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Papa John’s coms outage could cost more than $2 billion in fines, but it’s more complicated than that

In late June, Papa Johns announced a power outage in its US restaurants and cafeterias that cost more money to fix than it was worth.

In the weeks since, the chain has had to pay fines from regulators and other parties in a wide range of different ways, most of which are designed to deter and punish companies that don’t comply with the Clean Air Act and other environmental regulations.

The Papa John chain has already paid $1.3 billion in penalties since its 2009 fire that killed more than 1,400 people, including more than 400 employees.

The company also paid $100 million to settle claims by the US Environmental Protection Agency and California regulators over pollution at its facilities in the Bay Area.

In April, the New York Attorney General’s office said it would pursue more than a dozen cases against Papa John.

The pizza chain is also working on a settlement with the US Department of Justice, which accused it of failing to properly test and treat its pizza, and paying bribes to state and local governments.

But the most serious penalties, according to the Justice Department, come from a bill the chain was fined $3.6 billion last year.

A lawsuit filed by New York’s attorney general alleges that the company misled consumers about the safety of its pizza and made false claims about the health benefits of the pizza, according the New Yorker.

“Papa Johns has failed to provide accurate information about its pizza ingredients and has repeatedly failed to inform consumers about its health- and safety-related claims,” the suit reads.

“Instead, it has sought to hide behind its reputation for health and safety to mislead consumers about health risks posed by its products.”

The Papa Joes company was already facing a series of lawsuits from regulators after it was found to have overstated its exposure to air pollution from its manufacturing plants in the United States and elsewhere.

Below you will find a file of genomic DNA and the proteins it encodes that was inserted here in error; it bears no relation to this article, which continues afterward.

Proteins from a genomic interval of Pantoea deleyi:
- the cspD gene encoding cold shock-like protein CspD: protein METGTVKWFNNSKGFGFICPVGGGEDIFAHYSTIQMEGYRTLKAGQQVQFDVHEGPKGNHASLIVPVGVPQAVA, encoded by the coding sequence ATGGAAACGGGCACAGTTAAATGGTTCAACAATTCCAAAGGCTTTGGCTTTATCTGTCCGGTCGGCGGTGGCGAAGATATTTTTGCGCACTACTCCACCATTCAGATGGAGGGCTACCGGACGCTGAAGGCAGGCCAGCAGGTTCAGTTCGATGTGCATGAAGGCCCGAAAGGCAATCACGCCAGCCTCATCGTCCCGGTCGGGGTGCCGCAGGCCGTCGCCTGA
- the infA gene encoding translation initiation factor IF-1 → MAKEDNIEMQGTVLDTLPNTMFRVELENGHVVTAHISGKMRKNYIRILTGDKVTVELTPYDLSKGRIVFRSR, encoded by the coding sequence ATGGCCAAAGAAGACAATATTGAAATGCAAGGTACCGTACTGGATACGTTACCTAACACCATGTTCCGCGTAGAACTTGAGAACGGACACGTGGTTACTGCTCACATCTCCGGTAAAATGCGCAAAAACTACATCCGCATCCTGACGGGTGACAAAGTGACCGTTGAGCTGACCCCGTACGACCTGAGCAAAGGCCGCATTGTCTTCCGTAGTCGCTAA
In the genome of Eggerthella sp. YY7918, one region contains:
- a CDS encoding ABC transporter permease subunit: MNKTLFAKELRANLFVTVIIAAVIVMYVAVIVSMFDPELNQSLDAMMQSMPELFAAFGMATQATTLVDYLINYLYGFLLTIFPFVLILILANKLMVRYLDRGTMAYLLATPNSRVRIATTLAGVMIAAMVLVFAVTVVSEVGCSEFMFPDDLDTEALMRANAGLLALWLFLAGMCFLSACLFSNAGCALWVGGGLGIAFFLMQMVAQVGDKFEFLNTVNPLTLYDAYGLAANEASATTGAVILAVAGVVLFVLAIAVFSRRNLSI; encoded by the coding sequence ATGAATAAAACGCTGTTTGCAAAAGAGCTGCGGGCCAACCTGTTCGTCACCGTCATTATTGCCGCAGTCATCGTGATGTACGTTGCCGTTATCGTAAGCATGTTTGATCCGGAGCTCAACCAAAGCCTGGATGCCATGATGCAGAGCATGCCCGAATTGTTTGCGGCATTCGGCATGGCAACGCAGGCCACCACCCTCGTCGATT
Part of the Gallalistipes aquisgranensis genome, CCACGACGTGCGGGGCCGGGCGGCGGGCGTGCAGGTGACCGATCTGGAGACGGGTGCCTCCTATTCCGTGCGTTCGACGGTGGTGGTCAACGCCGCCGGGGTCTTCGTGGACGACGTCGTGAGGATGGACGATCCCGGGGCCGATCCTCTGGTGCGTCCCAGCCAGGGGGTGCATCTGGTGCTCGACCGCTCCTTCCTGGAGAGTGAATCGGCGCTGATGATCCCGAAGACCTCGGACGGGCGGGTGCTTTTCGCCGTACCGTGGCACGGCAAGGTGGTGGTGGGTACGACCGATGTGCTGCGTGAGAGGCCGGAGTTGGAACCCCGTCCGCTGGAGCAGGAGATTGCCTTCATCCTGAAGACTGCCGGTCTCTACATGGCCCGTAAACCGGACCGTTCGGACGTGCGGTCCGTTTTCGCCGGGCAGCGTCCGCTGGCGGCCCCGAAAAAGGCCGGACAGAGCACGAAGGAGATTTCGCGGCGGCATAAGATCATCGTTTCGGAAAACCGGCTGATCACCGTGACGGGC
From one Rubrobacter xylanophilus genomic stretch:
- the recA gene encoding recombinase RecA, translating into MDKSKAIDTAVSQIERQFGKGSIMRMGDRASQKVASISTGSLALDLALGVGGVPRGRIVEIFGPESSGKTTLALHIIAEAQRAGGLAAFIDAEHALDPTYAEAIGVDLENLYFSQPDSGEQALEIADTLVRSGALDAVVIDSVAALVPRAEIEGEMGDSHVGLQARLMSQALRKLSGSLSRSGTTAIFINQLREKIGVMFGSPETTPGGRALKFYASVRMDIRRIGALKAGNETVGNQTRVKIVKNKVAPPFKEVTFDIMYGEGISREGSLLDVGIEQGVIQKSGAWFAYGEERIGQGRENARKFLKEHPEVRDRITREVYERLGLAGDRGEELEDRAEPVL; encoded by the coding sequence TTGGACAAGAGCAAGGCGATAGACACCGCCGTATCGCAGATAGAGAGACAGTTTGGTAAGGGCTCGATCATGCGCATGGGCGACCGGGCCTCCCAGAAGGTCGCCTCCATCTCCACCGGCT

Papa John has said that it has no plans to change its practices or reduce its reliance on energy-efficient manufacturing methods.

It has also said that if a settlement is reached, it will work to reduce its use of fossil fuels and invest in renewable energy.

Papa Johns was fined a record $4.6bn last year for violating Clean Air Acts, including those relating to power plants and other pollutants.

But that amount is likely to be dwarfed by the billions of dollars in fines and settlements Papa John is already under for its failure to comply with Clean Air acts and other regulations, including for not testing its pizzas properly.

The Justice Department complaint alleges that Papa John “has been the poster child for the fraud perpetrated by companies that claim to be responsible for protecting the public from harmful toxins,” but it also accuses the chain of “attempting to manipulate the market to drive down the price of its products, and has been complicit in a fraudulent scheme to increase the profits of its executives and stockholders.”

In a statement, Papa Johns CEO Kevin Kelly said the company was “fully cooperating” with the Justice’s investigation and that the charges were “not substantiated.”